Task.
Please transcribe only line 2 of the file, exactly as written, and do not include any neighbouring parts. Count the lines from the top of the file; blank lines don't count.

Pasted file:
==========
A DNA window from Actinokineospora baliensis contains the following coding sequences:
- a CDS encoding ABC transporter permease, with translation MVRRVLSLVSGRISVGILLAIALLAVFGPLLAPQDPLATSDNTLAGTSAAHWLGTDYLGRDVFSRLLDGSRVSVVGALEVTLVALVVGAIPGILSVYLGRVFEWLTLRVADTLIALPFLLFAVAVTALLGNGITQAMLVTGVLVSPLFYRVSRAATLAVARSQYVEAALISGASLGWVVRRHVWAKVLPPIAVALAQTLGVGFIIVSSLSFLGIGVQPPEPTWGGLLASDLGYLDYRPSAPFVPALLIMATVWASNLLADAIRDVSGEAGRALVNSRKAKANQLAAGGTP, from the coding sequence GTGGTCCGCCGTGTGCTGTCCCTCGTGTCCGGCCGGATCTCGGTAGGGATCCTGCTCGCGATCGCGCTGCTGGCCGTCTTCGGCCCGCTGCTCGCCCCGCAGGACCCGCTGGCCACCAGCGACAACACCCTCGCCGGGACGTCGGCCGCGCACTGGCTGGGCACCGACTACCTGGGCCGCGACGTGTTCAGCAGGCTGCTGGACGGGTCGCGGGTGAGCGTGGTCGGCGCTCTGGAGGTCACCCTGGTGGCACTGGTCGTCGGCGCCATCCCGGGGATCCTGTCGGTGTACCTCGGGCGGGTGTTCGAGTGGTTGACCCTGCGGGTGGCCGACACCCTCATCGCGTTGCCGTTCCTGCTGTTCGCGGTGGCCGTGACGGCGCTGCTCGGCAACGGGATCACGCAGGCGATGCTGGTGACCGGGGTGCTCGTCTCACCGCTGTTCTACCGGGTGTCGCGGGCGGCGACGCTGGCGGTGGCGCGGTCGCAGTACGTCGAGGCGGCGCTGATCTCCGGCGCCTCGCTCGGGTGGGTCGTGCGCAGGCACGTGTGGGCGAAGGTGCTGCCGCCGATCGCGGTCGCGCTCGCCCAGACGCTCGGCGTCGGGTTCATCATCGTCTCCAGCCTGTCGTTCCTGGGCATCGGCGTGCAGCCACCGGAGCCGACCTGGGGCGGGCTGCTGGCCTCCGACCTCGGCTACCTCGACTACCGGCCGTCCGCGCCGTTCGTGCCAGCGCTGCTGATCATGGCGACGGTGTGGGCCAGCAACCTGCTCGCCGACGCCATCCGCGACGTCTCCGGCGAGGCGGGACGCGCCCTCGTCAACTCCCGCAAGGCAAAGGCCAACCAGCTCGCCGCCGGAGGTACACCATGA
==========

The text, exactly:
- a CDS encoding ABC transporter permease, with translation MVRRVLSLVSGRISVGILLAIALLAVFGPLLAPQDPLATSDNTLAGTSAAHWLGTDYLGRDVFSRLLDGSRVSVVGALEVTLVALVVGAIPGILSVYLGRVFEWLTLRVADTLIALPFLLFAVAVTALLGNGITQAMLVTGVLVSPLFYRVSRAATLAVARSQYVEAALISGASLGWVVRRHVWAKVLPPIAVALAQTLGVGFIIVSSLSFLGIGVQPPEPTWGGLLASDLGYLDYRPSAPFVPALLIMATVWASNLLADAIRDVSGEAGRALVNSRKAKANQLAAGGTP, from the coding sequence GTGGTCCGCCGTGTGCTGTCCCTCGTGTCCGGCCGGATCTCGGTAGGGATCCTGCTCGCGATCGCGCTGCTGGCCGTCTTCGGCCCGCTGCTCGCCCCGCAGGACCCGCTGGCCACCAGCGACAACACCCTCGCCGGGACGTCGGCCGCGCACTGGCTGGGCACCGACTACCTGGGCCGCGACGTGTTCAGCAGGCTGCTGGACGGGTCGCGGGTGAGCGTGGTCGGCGCTCTGGAGGTCACCCTGGTGGCACTGGTCGTCGGCGCCATCCCGGGGATCCTGTCGGTGTACCTCGGGCGGGTGTTCGAGTGGTTGACCCTGCGGGTGGCCGACACCCTCATCGCGTTGCCGTTCCTGCTGTTCGCGGTGGCCGTGACGGCGCTGCTCGGCAACGGGATCACGCAGGCGATGCTGGTGACCGGGGTGCTCGTCTCACCGCTGTTCTACCGGGTGTCGCGGGCGGCGACGCTGGCGGTGGCGCGGTCGCAGTACGTCGAGGCGGCGCTGATCTCCGGCGCCTCGCTCGGGTGGGTCGTGCGCAGGCACGTGTGGGCGAAGGTGCTGCCGCCGATCGCGGTCGCGCTCGCCCAGACGCTCGGCGTCGGGTTCATCATCGTCTCCAGCCTGTCGTTCCTGGGCATCGGCGTGCAGCCACCGGAGCCGACCTGGGGCGGGCTGCTGGCCTCCGACCTCGGCTACCTCGACTACCGGCCGTCCGCGCCGTTCGTGCCAGCGCTGCTGATCATGGCGACGGTGTGGGCCAGCAACCTGCTCGCCGACGCCATCCGCGACGTCTCCGGCGAGGCGGGACGCGCCCTCGTCAACTCCCGCAAGGCAAAGGCCAACCAGCTCGCCGCCGGAGGTACACCATGA